I have often struggled with keeping my calm when a weird chat pops up on the office communicator, or there’s an e-mail with no head or tail. By which I mean there is not so much as an opening Hi, nor does the rest of the e-mail give you any clue about what the sender wants. I am still ready to let go of unclear e-mails, because clear expression is a genuine problem that a lot of people suffer from. Heck, I myself have the problem. I find myself beating around the bush endlessly before making an actual point. But one thing I am not is rude, inappropriate, or having a gross lack of etiquette or common sense.
The reason for this outburst is a ping I got from someone in my office yesterday. It’s important to note here that I have not met this person, nor have I spoken on phone. My mere knowledge of him is his e-mail address which was added to a chain I initiated. So when this person pinged me yesterday, I assumed it was something to do with the e-mail I sent. But that was not to be. This uncle simply wanted to chat because he thought my surname sounded like it belonged to the region he happens to be from, or has very close affinity to. Don’t get me wrong. I do appreciate people taking the lead in initiating harmless conversations. It builds a certain degree of warmth which comes in handy when you need to get something done asap. The goodwill built over an ocassional “how was your weekend?”, “hope you had a nice holiday” comes to the rescue in such cases. But where do you draw the line?
This gentleman (?!) asked me questions about where I came from, when I joined the company; which I answered very patiently, and good humoredly. He also said we should meet up some time to which I gave my standard “sure thing” response assuming that this “sometime” is a vague representation of time that never comes. But then the uncle asked if I could meet up in a few minutes. I said I was working from home. To which he had the audacity to say that, “Oh I will join you in your home.” He thought this was very funny, but to me it was crossing the line. You don’t get so comfortable with someone you started speaking to for the first time, in your life, merely 5 minutes back. I didn’t respond, but he further took the liberty of saying, “bad girl, you didn’t even invite me.” I logged out of the communicator right after, but it got me thinking about how absolutely clueless about professionalism even adults with decades of experience can be. How hard is it to understand that you simply don’t say some things, especially in a world where there are very well established harassment policies?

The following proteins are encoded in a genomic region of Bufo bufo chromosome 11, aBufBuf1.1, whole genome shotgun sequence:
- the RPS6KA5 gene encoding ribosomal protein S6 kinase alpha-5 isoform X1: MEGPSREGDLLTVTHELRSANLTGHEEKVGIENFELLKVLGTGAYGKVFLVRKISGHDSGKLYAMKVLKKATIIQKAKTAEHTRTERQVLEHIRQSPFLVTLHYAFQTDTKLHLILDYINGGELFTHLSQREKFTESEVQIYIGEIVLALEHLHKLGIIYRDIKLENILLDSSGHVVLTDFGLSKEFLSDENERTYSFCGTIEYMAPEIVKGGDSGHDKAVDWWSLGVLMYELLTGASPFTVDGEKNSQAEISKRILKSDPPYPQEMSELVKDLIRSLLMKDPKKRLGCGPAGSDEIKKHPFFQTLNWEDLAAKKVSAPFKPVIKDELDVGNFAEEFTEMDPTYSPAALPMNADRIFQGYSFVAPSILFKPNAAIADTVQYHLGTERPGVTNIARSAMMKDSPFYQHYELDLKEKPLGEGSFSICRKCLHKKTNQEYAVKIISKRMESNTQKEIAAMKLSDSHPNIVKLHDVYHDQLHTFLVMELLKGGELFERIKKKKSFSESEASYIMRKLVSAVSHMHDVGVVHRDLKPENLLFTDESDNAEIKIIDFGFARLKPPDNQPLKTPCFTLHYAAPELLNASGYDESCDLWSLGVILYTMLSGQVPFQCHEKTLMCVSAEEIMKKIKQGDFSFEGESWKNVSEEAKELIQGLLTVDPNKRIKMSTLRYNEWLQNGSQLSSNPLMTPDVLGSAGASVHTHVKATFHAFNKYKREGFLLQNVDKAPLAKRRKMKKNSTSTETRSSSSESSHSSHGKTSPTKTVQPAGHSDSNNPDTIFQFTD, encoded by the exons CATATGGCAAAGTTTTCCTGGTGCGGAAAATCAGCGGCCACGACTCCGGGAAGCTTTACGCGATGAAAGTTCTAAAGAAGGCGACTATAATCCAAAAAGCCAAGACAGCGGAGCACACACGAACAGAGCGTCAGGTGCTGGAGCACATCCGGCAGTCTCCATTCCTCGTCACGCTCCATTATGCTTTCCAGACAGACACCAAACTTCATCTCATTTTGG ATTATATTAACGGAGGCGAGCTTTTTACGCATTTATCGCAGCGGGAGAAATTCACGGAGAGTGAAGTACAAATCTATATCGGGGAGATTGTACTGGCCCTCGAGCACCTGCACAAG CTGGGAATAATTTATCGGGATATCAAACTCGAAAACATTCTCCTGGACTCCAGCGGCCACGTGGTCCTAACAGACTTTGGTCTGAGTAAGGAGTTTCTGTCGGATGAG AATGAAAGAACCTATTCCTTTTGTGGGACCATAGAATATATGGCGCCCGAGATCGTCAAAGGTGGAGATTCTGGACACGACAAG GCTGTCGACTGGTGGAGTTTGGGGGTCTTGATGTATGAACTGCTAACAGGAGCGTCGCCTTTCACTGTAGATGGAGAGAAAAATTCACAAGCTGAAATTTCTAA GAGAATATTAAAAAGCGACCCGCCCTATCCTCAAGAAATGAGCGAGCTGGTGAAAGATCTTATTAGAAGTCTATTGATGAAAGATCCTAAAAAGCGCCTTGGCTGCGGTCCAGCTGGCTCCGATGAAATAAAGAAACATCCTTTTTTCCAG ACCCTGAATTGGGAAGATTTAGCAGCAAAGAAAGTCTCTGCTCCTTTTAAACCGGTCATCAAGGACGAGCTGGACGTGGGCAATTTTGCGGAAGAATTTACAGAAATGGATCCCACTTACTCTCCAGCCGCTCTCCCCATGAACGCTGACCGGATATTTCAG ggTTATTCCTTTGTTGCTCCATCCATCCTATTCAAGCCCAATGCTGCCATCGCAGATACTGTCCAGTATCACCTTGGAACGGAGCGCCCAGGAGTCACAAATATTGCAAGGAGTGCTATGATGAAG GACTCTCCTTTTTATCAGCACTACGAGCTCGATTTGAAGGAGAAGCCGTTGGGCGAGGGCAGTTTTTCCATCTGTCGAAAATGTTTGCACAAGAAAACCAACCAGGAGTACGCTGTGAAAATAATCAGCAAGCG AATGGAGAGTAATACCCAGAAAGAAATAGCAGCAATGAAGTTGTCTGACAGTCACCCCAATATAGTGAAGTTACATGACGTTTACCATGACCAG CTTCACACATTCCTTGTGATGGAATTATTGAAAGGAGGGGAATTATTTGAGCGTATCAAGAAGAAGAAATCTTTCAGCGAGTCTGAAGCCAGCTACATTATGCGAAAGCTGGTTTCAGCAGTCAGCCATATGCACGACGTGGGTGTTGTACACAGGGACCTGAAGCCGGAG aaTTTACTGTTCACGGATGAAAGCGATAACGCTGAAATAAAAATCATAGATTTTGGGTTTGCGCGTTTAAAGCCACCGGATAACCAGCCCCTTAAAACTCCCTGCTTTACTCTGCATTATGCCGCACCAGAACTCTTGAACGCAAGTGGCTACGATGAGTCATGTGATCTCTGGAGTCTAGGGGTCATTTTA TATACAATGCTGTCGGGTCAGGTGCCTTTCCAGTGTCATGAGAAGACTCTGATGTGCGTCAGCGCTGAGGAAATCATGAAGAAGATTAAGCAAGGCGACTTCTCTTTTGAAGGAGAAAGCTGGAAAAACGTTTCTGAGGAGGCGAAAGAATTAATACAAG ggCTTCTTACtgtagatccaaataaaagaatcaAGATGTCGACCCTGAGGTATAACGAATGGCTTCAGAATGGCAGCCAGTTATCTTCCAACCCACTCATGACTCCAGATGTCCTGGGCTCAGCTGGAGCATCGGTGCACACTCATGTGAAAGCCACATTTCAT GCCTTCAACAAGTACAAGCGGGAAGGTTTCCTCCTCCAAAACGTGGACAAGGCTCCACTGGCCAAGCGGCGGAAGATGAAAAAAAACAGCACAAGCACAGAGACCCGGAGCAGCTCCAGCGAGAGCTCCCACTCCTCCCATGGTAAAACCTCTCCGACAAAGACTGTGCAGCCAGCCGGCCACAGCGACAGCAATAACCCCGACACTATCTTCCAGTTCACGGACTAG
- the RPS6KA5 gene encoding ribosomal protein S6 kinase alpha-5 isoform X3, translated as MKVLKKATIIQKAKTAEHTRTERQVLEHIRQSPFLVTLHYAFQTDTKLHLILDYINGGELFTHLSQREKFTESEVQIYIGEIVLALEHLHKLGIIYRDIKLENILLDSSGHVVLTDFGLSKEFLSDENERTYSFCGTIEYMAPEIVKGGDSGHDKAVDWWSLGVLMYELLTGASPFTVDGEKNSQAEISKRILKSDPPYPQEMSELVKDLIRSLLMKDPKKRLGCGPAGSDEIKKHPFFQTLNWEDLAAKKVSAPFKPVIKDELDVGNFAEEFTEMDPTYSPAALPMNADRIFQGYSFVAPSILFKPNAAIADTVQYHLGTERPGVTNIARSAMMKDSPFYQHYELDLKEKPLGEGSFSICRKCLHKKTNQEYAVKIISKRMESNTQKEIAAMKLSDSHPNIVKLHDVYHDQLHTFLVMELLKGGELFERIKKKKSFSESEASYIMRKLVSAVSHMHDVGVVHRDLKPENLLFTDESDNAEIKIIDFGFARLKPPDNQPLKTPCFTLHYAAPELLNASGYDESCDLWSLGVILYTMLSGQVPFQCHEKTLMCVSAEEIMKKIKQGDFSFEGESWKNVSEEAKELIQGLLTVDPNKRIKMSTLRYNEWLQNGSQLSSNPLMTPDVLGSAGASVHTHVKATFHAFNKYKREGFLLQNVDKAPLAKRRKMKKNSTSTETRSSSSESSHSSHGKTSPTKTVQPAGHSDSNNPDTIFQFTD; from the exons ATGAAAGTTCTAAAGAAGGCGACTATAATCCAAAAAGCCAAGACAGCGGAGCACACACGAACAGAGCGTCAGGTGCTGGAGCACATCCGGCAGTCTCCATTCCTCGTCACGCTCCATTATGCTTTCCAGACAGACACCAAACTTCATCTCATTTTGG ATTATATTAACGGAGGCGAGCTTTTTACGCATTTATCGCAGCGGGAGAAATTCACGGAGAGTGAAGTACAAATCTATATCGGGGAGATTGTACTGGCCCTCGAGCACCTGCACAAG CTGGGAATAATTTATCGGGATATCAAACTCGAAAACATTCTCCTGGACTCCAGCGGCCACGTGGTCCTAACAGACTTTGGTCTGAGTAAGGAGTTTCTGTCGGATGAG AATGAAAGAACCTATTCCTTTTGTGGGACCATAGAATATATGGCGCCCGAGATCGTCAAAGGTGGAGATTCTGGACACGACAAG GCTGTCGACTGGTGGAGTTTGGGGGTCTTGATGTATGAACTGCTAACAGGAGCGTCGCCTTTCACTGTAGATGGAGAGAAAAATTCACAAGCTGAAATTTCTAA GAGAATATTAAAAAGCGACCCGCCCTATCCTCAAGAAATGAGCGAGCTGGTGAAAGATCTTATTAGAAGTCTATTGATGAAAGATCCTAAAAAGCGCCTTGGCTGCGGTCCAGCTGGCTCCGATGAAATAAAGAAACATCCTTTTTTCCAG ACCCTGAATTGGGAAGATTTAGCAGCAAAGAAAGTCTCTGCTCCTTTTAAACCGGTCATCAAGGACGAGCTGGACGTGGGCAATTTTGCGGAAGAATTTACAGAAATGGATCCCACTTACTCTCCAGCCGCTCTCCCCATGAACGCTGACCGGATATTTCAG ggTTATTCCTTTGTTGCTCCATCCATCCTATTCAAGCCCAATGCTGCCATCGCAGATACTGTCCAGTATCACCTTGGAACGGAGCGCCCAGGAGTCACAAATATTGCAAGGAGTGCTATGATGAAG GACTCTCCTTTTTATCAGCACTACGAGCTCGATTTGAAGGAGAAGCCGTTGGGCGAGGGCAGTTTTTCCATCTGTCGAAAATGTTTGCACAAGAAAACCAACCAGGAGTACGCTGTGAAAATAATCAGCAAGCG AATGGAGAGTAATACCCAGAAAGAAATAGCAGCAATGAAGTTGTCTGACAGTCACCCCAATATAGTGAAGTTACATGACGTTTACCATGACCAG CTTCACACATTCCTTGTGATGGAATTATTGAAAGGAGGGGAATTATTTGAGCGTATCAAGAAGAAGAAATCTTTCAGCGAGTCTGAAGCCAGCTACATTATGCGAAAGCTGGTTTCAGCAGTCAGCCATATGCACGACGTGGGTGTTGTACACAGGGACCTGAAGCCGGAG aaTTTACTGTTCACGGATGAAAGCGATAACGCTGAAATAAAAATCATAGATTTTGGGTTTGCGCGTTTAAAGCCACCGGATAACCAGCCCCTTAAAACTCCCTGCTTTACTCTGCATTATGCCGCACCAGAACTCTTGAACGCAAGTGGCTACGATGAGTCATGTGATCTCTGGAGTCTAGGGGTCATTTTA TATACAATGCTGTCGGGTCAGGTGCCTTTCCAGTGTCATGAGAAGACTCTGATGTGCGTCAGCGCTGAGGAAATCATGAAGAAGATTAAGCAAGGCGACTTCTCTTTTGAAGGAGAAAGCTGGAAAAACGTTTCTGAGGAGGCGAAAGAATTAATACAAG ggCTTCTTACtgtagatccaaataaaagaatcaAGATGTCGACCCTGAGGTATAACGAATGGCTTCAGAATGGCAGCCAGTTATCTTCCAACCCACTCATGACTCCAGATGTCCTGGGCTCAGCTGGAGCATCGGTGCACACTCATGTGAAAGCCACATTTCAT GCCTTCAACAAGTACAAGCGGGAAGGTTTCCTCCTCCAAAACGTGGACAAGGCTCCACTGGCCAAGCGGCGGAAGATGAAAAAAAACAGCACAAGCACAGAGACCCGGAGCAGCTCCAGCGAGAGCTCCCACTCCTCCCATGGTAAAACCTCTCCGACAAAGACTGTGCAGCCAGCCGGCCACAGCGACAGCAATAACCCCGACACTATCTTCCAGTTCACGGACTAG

I am quite sure that his intentions weren’t flirtatious. What he said was the literal vernacular to English translation of, “kyun bhai, hume to app bulate bhi nahi.” But in a world where you are exposed to internet enough to know of the implications and double entendre behind expressions like, “bad girl;” you just don’t say it, even though you meant it like you would say to a child who didn’t do his homework.
What do you think? Any similar experiences you’d like to share?